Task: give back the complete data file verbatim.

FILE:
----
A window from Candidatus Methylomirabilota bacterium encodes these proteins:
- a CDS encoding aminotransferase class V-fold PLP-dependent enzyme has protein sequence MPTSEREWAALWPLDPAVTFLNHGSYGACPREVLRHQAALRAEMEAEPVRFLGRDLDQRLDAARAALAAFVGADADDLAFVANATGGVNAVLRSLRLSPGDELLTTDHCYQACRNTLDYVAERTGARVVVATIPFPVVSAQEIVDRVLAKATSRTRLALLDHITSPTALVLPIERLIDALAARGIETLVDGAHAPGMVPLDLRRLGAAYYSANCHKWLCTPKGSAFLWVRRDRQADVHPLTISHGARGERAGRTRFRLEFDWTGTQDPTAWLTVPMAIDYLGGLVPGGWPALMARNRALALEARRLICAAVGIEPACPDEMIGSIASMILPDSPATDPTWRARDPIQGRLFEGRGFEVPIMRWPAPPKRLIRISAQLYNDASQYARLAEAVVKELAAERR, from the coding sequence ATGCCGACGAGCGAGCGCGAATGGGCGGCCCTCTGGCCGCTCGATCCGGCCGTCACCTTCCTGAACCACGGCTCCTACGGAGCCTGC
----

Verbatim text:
A window from Candidatus Methylomirabilota bacterium encodes these proteins:
- a CDS encoding aminotransferase class V-fold PLP-dependent enzyme has protein sequence MPTSEREWAALWPLDPAVTFLNHGSYGACPREVLRHQAALRAEMEAEPVRFLGRDLDQRLDAARAALAAFVGADADDLAFVANATGGVNAVLRSLRLSPGDELLTTDHCYQACRNTLDYVAERTGARVVVATIPFPVVSAQEIVDRVLAKATSRTRLALLDHITSPTALVLPIERLIDALAARGIETLVDGAHAPGMVPLDLRRLGAAYYSANCHKWLCTPKGSAFLWVRRDRQADVHPLTISHGARGERAGRTRFRLEFDWTGTQDPTAWLTVPMAIDYLGGLVPGGWPALMARNRALALEARRLICAAVGIEPACPDEMIGSIASMILPDSPATDPTWRARDPIQGRLFEGRGFEVPIMRWPAPPKRLIRISAQLYNDASQYARLAEAVVKELAAERR, from the coding sequence ATGCCGACGAGCGAGCGCGAATGGGCGGCCCTCTGGCCGCTCGATCCGGCCGTCACCTTCCTGAACCACGGCTCCTACGGAGCCTGC